A Bahraini doctor, a female Yemeni writer and an Egyptian football player were sitting on a stage last week to tell their stories about the revolutions.
Hosted by the Spring Festival, organized by the Culture Resource in collaboration with the Cultural Cooperative Association for Youth in Theatre and Cinema and other cultural entities, the three activists — Nabil Tammam, Arwa Othman and Nader al-Sayed — shared their testimonies at the Egyptian Center for Culture and Art, Makan, in a night dubbed “Samar and the Revolution.”
Samar is the Arabic word for gathering for an intimate nightly chat. And it is in this space that stories about the revolution are told and retold.
While some stories of the revolution have been broadcast in every possible way, the testimonies in this event revealed what could have been missed by cameras. If they did one thing, the stories reminded that the details and depth of personal experiences are of paramount relevance to the documentation of our revolutionary times.
“I was driving back from my aunt’s funeral [she died the night before the protests broke out]. I saw another funeral, of a martyr. He was the first martyr. I found myself walking with the mourners, leaving my car in the street. I then felt I should be at a hospital, helping out the injured,” said Tammam, the Bahraini medic.
His story must resonate with any doctor anywhere.
“I couldn’t stand it when I woke up one day to witness a massacre, hundreds of wounded and killed people, after the first attack on the protesters. I can’t forget how atrocious their injuries were — it would only happen in a war,” he recalled.
Tammam headed a volunteer medical team around the Pearl Roundabout sit-in, which became the geographical symbol of the Bahraini uprising that kicked off in March 2011 to challenge the widely perceived stability of the Gulf.
Despite the security services giving orders to the doctors to evacuate the hospital, Tammam and his staff refused to leave.
After four days of siege on the hospital, they were arrested, blindfolded, handcuffed and then tortured while being interrogated by Bahraini police.
Tammam remembered that he was once honored by King Hamad bin Isa al-Khalifa for his efforts to rescue wounded Palestinians during the Israeli war in 2009, as he was sent there on a humanitarian mission. After this mission, Tammam was diagnosed with lymph node cancer, apparently due to phosphorus attacks. It is because of this cancer that, three years later, Tammam was released from the jail he was taken to for his complicity in Bahrain’s nascent revolution.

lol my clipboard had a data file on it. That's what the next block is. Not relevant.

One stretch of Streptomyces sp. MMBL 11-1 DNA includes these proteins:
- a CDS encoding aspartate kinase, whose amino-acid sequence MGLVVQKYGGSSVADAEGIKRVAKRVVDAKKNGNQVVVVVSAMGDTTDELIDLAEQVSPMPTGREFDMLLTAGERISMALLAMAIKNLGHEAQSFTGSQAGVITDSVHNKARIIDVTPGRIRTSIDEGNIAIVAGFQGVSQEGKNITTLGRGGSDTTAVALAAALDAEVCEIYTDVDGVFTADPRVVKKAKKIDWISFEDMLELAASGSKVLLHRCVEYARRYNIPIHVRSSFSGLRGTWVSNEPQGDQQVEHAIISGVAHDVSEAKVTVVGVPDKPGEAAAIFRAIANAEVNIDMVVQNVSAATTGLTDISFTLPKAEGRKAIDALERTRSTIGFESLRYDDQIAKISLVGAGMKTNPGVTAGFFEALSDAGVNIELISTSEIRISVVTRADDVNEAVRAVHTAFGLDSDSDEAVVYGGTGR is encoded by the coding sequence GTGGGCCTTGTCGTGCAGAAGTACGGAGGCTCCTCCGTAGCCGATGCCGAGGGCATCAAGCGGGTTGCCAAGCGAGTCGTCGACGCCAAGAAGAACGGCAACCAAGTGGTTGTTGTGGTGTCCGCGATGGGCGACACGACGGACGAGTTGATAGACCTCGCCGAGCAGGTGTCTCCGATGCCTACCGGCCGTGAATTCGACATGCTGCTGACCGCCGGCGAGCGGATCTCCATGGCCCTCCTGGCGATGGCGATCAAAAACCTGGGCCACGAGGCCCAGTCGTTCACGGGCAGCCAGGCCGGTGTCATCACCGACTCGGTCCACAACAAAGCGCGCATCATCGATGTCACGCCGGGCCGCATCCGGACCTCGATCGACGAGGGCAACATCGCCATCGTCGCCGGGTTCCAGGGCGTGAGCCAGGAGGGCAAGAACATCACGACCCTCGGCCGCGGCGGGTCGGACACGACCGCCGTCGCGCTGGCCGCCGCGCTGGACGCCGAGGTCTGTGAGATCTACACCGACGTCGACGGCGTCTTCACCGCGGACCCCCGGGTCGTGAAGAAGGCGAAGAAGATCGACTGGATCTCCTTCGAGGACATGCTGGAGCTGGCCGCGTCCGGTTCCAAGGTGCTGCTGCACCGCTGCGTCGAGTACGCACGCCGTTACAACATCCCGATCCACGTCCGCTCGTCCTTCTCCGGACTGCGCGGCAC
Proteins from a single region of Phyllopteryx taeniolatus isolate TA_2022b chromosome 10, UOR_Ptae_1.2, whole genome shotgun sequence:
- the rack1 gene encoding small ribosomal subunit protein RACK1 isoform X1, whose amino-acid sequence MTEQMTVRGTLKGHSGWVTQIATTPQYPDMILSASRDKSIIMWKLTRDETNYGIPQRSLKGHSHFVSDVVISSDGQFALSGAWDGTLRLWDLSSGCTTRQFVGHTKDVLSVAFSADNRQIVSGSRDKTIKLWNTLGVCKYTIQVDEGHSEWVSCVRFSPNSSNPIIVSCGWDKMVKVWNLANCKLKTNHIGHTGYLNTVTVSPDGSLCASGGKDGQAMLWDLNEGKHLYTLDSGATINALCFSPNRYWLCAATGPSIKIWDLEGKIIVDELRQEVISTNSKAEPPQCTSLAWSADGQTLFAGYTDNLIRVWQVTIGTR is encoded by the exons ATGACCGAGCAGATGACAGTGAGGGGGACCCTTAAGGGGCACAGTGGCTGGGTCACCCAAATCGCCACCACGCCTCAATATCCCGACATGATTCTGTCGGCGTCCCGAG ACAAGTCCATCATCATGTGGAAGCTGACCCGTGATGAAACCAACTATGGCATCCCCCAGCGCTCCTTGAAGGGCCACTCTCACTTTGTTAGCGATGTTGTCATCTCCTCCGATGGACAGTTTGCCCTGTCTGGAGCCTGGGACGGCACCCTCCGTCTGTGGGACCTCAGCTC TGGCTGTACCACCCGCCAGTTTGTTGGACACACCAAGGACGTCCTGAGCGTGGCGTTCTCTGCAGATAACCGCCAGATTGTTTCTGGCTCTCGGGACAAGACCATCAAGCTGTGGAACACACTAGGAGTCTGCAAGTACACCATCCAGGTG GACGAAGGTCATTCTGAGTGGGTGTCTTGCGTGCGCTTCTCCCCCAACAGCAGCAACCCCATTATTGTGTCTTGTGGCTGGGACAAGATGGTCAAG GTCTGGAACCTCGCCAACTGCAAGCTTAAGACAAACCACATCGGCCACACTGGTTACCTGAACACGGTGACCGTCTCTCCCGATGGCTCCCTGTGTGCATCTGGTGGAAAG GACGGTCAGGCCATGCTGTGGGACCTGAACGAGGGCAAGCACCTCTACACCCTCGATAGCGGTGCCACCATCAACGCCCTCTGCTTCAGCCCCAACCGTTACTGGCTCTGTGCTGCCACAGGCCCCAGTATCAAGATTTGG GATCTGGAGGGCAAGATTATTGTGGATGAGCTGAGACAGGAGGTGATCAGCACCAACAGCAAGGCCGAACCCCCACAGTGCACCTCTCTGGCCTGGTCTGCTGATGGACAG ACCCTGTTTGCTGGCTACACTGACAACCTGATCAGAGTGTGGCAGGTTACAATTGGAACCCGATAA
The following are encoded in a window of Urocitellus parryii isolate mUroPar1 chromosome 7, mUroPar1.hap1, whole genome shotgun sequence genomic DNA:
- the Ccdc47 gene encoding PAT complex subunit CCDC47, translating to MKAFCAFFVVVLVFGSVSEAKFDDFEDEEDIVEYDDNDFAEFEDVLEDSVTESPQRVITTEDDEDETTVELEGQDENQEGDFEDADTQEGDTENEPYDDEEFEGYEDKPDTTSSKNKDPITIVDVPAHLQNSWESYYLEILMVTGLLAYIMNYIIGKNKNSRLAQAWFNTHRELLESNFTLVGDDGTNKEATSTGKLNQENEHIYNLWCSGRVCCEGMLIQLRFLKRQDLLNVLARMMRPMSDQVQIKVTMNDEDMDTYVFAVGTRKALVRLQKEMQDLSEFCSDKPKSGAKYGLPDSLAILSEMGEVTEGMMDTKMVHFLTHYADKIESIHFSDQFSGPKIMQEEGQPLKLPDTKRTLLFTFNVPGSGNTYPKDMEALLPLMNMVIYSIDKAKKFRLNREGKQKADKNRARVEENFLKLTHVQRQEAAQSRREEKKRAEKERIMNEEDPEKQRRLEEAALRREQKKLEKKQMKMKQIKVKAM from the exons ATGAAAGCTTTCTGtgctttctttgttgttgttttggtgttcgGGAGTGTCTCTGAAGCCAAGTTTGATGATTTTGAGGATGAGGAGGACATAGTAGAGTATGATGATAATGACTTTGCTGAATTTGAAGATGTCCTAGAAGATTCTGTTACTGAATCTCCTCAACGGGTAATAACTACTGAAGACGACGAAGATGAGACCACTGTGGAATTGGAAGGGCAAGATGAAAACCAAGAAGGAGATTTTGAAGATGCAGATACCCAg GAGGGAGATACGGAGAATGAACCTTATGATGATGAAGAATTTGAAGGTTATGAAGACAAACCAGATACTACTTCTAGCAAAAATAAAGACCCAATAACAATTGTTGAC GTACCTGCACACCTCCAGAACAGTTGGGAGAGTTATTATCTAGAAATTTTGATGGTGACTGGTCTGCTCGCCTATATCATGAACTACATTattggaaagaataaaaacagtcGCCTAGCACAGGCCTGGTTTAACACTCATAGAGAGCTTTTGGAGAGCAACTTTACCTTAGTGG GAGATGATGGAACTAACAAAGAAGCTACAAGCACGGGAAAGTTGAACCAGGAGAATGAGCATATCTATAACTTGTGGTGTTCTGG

Upon his release, he found he had been fired from his job for his political involvement.
Arwa Othman, the Yemeni columnist and writer, said her story with the revolution started with a camera.
“I was photographing young people in the morning dancing and singing for freedom, then at night I photographed their dead bodies after they got killed,” she said.
“It’s a story of a stolen revolution; when those young people died, they were hoping for a new life for their county — a life of freedom, a state of law and a fair living for their families, but what happened next was that political parties stole the revolution, reducing its aims to the toppling of [former President] Ali Abdullah Saleh, instead of the whole regime,” Othman said.
Accusing Islamists of being opportunistic, Othman recounted how they reduced Change Square in Sanaa to a single voice, their own voice.
“They even imposed their laws on the square; they separated men and women,” she added.
“After a while, they made prisons in the square to incarcerate those who violated their rules,” Othman said. “What freedom did they come for?”
The revolution, she explained, turned into a bid between the state’s army and the Islamists over who has, and can afford, the highest number of martyrs.
“I hope that they close the squares to stop this bloodshed,” Arwa said.
Sayed, the famous football player, was the optimistic voice of the evening.
He said that the revolution was inside him a long time ago; he dreamed that the people might stand in the streets like they did when he and his team came back to Egypt in 1998 having triumphed in the Africa Cup of Nations.
“There were huge celebrations waiting for us; people were everywhere in the streets. I asked myself when they would come down to the streets for their own rights and needs,” he added.
Sayed said the Egyptian revolution has garnered achievements that everyone is forgetting amid all the negativities.
“It’s normal that the most organized groups win the first elections, but nothing will stay except for real revolutionary groups, because people went out seeking change, and they won’t accept keeping everything the way it was,” he said.
The three stories moved the memories of the audience members; everyone started telling their own story. The evening was a reminder of the power of the personal account, and of how it engages and activates collective memories.